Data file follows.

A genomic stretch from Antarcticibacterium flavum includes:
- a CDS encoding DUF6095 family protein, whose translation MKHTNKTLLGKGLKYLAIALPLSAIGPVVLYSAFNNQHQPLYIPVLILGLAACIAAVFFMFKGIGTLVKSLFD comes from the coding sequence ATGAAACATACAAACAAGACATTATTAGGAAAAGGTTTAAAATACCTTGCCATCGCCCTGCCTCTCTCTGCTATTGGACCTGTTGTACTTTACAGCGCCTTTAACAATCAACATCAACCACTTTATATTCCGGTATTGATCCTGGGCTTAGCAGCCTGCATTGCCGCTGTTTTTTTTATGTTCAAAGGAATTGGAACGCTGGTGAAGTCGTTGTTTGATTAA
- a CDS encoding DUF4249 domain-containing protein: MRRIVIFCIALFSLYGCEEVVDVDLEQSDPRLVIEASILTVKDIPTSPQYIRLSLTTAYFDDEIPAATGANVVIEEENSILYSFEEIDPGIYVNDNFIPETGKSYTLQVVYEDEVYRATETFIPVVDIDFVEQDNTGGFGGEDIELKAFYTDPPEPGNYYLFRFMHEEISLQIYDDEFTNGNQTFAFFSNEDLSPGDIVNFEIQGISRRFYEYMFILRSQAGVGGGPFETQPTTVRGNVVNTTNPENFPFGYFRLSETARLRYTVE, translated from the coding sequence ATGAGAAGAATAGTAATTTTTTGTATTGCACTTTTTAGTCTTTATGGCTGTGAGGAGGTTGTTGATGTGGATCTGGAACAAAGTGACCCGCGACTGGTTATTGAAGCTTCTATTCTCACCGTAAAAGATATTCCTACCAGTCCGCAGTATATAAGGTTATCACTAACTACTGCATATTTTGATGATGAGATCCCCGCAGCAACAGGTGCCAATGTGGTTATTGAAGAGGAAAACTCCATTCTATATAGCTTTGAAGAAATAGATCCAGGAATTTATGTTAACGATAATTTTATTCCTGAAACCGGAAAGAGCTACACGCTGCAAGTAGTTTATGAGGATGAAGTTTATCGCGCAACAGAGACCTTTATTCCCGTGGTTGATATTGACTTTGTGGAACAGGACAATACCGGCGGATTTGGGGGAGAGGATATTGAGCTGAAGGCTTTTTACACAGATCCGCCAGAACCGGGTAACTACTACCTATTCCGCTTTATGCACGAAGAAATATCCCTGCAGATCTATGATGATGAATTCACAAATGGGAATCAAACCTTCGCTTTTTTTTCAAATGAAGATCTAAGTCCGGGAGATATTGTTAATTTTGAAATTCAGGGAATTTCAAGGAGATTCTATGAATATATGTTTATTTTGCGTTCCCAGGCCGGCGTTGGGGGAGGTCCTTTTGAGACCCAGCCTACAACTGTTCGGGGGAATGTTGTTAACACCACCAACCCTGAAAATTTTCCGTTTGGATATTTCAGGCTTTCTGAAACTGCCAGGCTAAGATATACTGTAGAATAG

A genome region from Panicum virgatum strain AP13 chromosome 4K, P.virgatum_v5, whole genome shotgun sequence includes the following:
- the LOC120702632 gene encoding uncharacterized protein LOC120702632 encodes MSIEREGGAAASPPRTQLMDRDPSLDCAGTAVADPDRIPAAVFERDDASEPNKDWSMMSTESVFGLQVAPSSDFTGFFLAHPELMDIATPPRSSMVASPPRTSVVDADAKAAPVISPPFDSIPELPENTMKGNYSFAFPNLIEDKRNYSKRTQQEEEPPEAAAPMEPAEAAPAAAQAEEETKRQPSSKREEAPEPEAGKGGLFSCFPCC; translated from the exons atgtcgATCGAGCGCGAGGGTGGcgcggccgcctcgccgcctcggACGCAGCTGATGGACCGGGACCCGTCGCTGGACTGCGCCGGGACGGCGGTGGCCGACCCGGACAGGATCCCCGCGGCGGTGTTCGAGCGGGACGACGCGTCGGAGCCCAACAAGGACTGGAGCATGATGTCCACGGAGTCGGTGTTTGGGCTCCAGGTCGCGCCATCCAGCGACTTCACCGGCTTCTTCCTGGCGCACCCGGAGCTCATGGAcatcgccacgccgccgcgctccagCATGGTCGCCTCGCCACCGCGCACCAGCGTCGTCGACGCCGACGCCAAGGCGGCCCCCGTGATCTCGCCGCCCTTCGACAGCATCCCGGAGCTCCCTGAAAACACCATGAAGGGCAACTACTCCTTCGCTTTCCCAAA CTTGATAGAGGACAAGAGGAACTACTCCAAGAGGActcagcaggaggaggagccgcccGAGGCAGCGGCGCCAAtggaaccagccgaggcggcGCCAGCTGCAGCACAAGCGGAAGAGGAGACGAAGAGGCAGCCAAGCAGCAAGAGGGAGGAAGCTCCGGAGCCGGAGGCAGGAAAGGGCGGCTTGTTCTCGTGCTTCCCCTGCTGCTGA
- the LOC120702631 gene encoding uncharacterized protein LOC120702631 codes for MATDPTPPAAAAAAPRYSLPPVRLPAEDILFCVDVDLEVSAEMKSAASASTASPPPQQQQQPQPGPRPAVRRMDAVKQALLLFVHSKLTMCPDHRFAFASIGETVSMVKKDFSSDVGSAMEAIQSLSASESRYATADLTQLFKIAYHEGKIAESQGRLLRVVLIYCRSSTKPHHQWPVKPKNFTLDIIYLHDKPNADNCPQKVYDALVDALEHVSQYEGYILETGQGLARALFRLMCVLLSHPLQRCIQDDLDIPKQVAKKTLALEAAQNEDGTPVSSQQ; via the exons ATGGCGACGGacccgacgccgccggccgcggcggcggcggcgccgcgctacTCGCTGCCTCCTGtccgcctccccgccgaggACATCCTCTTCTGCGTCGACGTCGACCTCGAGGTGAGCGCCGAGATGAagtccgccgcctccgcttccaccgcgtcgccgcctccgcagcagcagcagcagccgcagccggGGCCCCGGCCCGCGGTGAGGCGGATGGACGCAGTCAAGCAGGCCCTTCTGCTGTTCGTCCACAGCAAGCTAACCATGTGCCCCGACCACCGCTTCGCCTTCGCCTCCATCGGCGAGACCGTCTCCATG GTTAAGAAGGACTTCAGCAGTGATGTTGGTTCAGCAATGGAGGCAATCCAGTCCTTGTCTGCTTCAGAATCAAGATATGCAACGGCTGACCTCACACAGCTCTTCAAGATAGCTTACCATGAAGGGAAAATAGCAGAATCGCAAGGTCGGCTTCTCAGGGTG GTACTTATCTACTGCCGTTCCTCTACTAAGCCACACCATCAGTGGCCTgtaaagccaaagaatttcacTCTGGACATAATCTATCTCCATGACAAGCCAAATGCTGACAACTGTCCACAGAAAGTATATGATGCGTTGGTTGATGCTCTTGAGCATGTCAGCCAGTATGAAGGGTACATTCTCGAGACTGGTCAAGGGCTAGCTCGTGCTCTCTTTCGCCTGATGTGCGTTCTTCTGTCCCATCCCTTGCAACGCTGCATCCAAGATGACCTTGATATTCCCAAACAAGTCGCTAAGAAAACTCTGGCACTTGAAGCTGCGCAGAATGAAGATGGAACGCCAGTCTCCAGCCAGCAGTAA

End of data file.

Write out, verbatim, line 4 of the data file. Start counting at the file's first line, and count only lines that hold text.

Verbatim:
A genome region from Panicum virgatum strain AP13 chromosome 4K, P.virgatum_v5, whole genome shotgun sequence includes the following: